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1828. 4

Price Ninepence.


"SEMPER ego auditor tantum! Nunquamne reponam, vexatus toties?" said I to myself, when looking over the Letters of ANGLICANUS. Shall I hear taunts and reproaches from the North and from the South, poured out without mitigation or mercy on me and all my tribe, without one effort to repel what I am not at all conscious of having merited? Must I stand like a pillar of stone, to which every conceited coxcomb who pretends to wit, may affix his pasquinade, and against which every heavy blockhead who pretends to none, may launch his anathemas with impunity? I will not. I am not aware that any precept of religion, or any feeling of charity, ought to tie up my hands from defending myself, when assailed by foolish and unthinking men, in the mere wantonness of unprovoked abuse. At all events, the charity that sanctioned the attack, cannot pretend to be very grievously outraged by the defence. It is true, that to lash a cur, or to cudgel an ass, is neither a very dignified nor pleasant exercise, nor would any man willingly engage in it. But if the snarl of the one, or the bray of the other, become so loud and incessant as to be a nuisance, or still worse, if they be mistaken for the roar of a lion, then it is necessary, both for their own sakes, and for the sake of those who encourage their folly, to send them back to the kennel and the crib, and feelingly, if possible, persuade them what they are.

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This must be my apology for wasting a few hours on the notice of such a thing as the Letters of ANGLICANUS. All the other parties against whom that writer pronounces the sentence of condemnation, can well afford to let his censures pass in silence. But it is not so with the ministers connected with the Church of Scotland, who are settled in the North of England. From various circumstances, which it is unnecessary to enumerate, any thing said against them finds ready credence. They have many difficulties to encounter. In most instances their duties are laborious, and their remuneration scanty. At this they repine not. They know that they are placed in a situation of ease and of affluence, when compared with that of the men whom they are most anxious to imitate. They have often occasion, by an unostentatious continuance in well-doing, to "put to silence the ignorance of foolish men." They not unfrequently meet with those who, like ANGLICANUS, cannot separate the possession either of intellectual culture, or of moral worth, from the possession of wealth,who will be very civil to piety when they meet it in genteel company, but who, elsewhere, have no desire to cultivate its acquaintance. To such men they have nothing to say. But when a writer like ANGLICANUS, with the most unfeeling heartlessness, makes an unprovoked attack on those whom he conceives to be incapable of any effectual resistance, and on the very ground of their poverty, attempts to diminish both their comfort and their usefulness, by holding them up to the contempt of their neighbours, and of their flocks, I conceive it would be as unjustifiable a disregard of character as that manifested by the London Bible Society Committee, whom he so feebly defends, to allow the attack to pass unnoticed. The utter worthlessness of the Pamphlet in which the attack is made, is no reason why it should not be repelled, as that Pamphlet has not only been advertised, but puffed too in the most unconscionable style, in the Newcastle newspapers, in the very midst of us; and we all know how many are led away by mere words, and consider that which is not answered to be unanswerable.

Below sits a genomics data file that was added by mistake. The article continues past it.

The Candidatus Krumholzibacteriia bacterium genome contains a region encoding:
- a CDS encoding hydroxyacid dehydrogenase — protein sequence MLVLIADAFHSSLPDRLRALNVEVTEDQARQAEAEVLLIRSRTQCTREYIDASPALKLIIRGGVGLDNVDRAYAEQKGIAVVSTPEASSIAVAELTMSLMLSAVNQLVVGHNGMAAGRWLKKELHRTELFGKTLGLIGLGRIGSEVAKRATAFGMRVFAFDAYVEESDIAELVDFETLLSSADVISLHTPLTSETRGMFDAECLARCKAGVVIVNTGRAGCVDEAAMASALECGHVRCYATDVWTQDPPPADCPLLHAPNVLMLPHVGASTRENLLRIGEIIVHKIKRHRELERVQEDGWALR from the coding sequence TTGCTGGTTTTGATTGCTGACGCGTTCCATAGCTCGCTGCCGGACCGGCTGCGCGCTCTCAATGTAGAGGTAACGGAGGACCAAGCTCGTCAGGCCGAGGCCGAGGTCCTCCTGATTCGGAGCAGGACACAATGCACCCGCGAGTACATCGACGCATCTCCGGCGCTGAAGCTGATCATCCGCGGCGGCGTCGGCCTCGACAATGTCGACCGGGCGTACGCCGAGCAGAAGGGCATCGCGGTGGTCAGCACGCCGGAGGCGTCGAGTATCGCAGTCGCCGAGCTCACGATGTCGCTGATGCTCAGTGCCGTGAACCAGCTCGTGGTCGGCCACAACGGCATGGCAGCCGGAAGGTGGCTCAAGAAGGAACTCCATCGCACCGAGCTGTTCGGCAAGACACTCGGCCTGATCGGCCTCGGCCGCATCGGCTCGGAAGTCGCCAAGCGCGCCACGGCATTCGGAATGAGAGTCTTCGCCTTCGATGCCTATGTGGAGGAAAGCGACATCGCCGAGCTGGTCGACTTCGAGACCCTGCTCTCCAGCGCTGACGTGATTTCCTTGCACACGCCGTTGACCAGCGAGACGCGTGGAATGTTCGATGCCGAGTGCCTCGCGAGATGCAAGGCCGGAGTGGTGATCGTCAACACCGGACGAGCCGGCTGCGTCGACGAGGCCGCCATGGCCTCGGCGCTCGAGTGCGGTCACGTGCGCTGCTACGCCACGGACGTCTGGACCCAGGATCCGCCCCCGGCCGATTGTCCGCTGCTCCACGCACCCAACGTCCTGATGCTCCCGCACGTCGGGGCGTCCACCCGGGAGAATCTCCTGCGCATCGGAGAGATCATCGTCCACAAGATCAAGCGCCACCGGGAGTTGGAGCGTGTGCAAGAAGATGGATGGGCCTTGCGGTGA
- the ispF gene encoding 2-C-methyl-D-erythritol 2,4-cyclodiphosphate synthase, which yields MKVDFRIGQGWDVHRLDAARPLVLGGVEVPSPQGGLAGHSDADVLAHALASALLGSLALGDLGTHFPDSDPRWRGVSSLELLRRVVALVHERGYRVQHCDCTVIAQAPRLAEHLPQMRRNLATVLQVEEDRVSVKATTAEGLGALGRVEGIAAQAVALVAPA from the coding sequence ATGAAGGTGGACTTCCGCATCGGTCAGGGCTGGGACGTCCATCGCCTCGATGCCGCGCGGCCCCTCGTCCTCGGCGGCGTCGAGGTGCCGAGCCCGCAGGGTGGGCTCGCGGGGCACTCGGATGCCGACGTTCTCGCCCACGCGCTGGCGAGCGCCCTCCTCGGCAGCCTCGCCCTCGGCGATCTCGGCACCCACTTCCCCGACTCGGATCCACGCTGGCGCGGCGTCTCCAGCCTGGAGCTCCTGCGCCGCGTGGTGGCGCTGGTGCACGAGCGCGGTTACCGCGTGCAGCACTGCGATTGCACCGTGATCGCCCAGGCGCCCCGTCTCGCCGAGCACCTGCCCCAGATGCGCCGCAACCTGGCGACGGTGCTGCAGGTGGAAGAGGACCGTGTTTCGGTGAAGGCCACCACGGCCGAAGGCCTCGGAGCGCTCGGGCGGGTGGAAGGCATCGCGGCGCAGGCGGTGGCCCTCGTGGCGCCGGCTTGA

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I take upon myself the duty of noticing this Pamphlet the

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